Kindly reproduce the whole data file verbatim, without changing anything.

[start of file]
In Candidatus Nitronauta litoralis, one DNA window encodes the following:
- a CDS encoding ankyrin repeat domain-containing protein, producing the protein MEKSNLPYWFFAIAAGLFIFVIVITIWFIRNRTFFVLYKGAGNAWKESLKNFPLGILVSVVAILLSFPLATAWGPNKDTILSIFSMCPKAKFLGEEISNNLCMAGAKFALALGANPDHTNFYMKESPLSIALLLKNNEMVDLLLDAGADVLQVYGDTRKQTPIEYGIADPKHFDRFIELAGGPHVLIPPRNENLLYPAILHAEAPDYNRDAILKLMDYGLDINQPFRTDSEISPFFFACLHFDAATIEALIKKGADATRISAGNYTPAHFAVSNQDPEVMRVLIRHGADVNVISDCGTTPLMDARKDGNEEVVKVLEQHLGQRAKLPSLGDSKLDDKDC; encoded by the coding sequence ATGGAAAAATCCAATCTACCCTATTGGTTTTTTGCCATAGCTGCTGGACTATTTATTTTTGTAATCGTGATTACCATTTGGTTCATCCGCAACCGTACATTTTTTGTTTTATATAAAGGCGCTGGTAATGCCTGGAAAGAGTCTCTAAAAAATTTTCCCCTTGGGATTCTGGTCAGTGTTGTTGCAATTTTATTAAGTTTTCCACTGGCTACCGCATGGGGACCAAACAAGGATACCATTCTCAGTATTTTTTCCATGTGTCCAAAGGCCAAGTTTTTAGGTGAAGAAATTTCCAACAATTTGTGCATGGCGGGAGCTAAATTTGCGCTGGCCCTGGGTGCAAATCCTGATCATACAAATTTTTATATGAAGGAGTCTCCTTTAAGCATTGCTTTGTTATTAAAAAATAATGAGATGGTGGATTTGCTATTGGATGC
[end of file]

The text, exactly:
In Candidatus Nitronauta litoralis, one DNA window encodes the following:
- a CDS encoding ankyrin repeat domain-containing protein, producing the protein MEKSNLPYWFFAIAAGLFIFVIVITIWFIRNRTFFVLYKGAGNAWKESLKNFPLGILVSVVAILLSFPLATAWGPNKDTILSIFSMCPKAKFLGEEISNNLCMAGAKFALALGANPDHTNFYMKESPLSIALLLKNNEMVDLLLDAGADVLQVYGDTRKQTPIEYGIADPKHFDRFIELAGGPHVLIPPRNENLLYPAILHAEAPDYNRDAILKLMDYGLDINQPFRTDSEISPFFFACLHFDAATIEALIKKGADATRISAGNYTPAHFAVSNQDPEVMRVLIRHGADVNVISDCGTTPLMDARKDGNEEVVKVLEQHLGQRAKLPSLGDSKLDDKDC; encoded by the coding sequence ATGGAAAAATCCAATCTACCCTATTGGTTTTTTGCCATAGCTGCTGGACTATTTATTTTTGTAATCGTGATTACCATTTGGTTCATCCGCAACCGTACATTTTTTGTTTTATATAAAGGCGCTGGTAATGCCTGGAAAGAGTCTCTAAAAAATTTTCCCCTTGGGATTCTGGTCAGTGTTGTTGCAATTTTATTAAGTTTTCCACTGGCTACCGCATGGGGACCAAACAAGGATACCATTCTCAGTATTTTTTCCATGTGTCCAAAGGCCAAGTTTTTAGGTGAAGAAATTTCCAACAATTTGTGCATGGCGGGAGCTAAATTTGCGCTGGCCCTGGGTGCAAATCCTGATCATACAAATTTTTATATGAAGGAGTCTCCTTTAAGCATTGCTTTGTTATTAAAAAATAATGAGATGGTGGATTTGCTATTGGATGC